CHICAGO — A 16-year-old slain this weekend met with Facebook founder Mark Zuckerberg just two months before being gunned down.
The teen, Theotis Luckett, spoke with Zuckerberg when the CEO visited Chicago in June. Cook County Commissioner Richard Boykin, who was Zuckerberg's guide during that visit, said Luckett had struggled in his past but had found success with a program that keeps young people off the streets.
Luckett had recently finished a program at Lincoln's Challenge Academy and become a father when he was selected to meet Zuckerberg, Boykin said.
"He was trying to do something with his life and trying to be somebody," Boykin said. He was a "delightful young man, [a] gentleman who seemingly had turned his life around. When we met him in Englewood, he was full of life. He was happy. He couldn't have been better."
Luckett, Zuckerberg and Boykin met in Englewood, where Luckett talked to Zuckerberg and took a photo with him. Boykin shared that photo on Facebook after Luckett was slain Saturday morning.
"This is incredibly tragic," Zuckerberg wrote in response. "Thinking of Theotis' family and friends, and everyone working to keep things like this from happening in Chicago and across the country.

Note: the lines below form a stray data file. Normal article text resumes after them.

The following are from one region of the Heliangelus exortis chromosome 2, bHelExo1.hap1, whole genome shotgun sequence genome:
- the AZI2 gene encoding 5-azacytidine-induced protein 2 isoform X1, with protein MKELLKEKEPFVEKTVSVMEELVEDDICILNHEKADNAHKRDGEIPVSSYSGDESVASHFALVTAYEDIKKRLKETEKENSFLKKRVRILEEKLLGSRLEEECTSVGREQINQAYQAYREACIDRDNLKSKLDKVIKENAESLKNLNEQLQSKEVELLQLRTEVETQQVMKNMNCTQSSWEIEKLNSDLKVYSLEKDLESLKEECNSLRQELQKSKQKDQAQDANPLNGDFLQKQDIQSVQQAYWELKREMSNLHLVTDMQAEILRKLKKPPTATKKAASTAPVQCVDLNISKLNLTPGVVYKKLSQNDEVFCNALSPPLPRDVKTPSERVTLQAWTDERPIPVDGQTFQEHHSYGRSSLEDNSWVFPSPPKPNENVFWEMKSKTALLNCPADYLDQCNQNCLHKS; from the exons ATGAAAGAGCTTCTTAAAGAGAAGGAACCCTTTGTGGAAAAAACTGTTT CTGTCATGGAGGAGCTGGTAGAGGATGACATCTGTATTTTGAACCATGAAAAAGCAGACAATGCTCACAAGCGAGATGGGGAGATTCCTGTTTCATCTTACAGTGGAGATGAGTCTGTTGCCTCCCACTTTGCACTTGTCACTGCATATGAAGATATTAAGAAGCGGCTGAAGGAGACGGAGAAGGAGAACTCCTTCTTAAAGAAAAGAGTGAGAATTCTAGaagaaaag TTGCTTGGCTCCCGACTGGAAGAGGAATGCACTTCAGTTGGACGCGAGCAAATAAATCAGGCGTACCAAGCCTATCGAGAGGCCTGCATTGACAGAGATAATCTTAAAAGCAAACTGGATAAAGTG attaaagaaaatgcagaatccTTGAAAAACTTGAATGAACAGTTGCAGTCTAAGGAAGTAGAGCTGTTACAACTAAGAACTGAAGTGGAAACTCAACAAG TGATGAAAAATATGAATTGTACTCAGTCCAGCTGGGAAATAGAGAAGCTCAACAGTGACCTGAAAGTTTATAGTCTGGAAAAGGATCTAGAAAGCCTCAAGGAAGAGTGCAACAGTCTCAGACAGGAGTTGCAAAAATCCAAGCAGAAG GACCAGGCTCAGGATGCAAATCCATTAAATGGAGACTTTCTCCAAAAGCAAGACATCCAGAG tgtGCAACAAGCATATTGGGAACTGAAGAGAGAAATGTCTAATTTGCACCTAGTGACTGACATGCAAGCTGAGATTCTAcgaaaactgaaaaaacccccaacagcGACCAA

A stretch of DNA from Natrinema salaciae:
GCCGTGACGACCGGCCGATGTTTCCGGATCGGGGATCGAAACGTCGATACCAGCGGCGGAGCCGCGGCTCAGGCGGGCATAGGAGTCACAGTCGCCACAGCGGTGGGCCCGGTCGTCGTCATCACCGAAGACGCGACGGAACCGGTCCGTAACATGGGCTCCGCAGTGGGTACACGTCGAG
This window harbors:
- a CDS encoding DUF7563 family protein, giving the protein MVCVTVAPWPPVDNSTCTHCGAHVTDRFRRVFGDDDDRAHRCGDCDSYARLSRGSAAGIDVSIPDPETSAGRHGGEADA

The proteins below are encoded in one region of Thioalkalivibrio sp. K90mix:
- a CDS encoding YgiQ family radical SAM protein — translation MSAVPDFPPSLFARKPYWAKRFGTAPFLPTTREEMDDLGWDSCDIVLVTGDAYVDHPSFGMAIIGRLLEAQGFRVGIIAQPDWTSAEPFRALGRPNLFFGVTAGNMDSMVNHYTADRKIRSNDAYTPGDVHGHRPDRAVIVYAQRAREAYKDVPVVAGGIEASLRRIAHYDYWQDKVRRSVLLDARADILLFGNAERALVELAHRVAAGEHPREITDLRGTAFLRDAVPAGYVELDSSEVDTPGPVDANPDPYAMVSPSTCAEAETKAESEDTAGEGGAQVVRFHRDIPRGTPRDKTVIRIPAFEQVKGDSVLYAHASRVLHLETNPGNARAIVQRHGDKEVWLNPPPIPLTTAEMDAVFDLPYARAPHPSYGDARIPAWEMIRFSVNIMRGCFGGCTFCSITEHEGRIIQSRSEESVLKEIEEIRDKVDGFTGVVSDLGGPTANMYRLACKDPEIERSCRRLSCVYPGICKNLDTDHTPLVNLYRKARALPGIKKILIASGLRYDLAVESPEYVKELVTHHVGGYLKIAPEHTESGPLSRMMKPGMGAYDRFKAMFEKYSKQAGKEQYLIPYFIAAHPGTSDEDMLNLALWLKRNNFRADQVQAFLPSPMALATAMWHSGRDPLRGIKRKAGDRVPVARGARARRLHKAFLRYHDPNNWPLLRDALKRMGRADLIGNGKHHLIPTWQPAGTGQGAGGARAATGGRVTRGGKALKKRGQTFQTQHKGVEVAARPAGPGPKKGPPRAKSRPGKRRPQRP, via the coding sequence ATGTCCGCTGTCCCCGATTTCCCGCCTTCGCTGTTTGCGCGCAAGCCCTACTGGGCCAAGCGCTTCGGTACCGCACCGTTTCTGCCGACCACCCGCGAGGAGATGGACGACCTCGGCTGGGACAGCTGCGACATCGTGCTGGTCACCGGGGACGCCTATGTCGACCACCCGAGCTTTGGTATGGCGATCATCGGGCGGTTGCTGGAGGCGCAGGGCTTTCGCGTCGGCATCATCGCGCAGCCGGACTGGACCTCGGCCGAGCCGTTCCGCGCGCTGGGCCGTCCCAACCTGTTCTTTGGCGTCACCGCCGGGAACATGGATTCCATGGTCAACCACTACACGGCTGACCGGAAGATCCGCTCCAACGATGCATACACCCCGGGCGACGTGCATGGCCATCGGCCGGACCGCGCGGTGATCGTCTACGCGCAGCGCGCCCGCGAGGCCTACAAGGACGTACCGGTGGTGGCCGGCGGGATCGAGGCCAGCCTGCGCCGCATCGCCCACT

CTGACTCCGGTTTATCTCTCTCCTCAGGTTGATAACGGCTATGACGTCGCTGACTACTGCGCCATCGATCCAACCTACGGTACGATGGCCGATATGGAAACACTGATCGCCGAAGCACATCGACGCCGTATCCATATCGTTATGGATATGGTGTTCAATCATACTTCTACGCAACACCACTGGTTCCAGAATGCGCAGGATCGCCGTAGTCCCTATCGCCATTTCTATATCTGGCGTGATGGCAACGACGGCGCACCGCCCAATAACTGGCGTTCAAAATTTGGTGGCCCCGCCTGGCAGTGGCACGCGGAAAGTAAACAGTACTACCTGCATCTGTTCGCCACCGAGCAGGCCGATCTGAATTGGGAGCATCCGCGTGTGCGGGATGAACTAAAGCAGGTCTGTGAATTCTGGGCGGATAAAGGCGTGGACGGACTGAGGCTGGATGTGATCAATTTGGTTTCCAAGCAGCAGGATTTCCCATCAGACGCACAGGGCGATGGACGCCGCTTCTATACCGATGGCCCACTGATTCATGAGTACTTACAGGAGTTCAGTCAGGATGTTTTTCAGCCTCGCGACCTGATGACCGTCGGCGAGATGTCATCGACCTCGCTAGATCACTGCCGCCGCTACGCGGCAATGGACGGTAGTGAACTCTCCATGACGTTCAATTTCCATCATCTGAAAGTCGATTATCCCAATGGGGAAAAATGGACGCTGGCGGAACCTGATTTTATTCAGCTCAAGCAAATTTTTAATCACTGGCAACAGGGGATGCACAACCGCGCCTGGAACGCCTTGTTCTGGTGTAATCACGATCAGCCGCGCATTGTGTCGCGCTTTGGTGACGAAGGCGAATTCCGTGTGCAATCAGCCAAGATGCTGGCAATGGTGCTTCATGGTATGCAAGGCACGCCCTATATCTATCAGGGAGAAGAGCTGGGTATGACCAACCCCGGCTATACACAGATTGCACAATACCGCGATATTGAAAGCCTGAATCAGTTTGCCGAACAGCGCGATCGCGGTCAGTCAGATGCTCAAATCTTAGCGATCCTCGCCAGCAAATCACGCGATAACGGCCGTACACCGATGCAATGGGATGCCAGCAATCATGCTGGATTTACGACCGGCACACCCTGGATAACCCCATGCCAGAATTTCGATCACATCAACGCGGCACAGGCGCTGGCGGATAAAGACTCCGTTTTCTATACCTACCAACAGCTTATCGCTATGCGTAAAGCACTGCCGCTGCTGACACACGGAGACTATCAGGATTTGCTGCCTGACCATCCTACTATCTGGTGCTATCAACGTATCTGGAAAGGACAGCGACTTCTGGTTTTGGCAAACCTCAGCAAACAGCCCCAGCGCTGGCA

"We have to do better."
Luckett was killed Saturday while walking home from visiting his child, who is only a few months old, Boykin said.
At 3:48 a.m., Luckett was in the 3600 block of West Ohio Street when he was shot in his back, officials said. He was taken to Stroger Hospital in critical condition.
Luckett, of the 600 block of North Monticello, was pronounced dead at 5:25 a.m., according to the Cook County Medical Examiner's Office. An autopsy showed he died from a gunshot wound in his back in a homicide.
"It really underscores, I believe, the real seriousness of the state of emergency that we have in the city of Chicago as it relates to gun violence," Boykin said. "And, quite frankly, when you have so many young people being killed, it's tragic. This kid was 16 years old.
"We need to change the way we're doing things in Chicago to make sure that these communities are safe, especially to make sure that these young people are safe."
No one was in custody.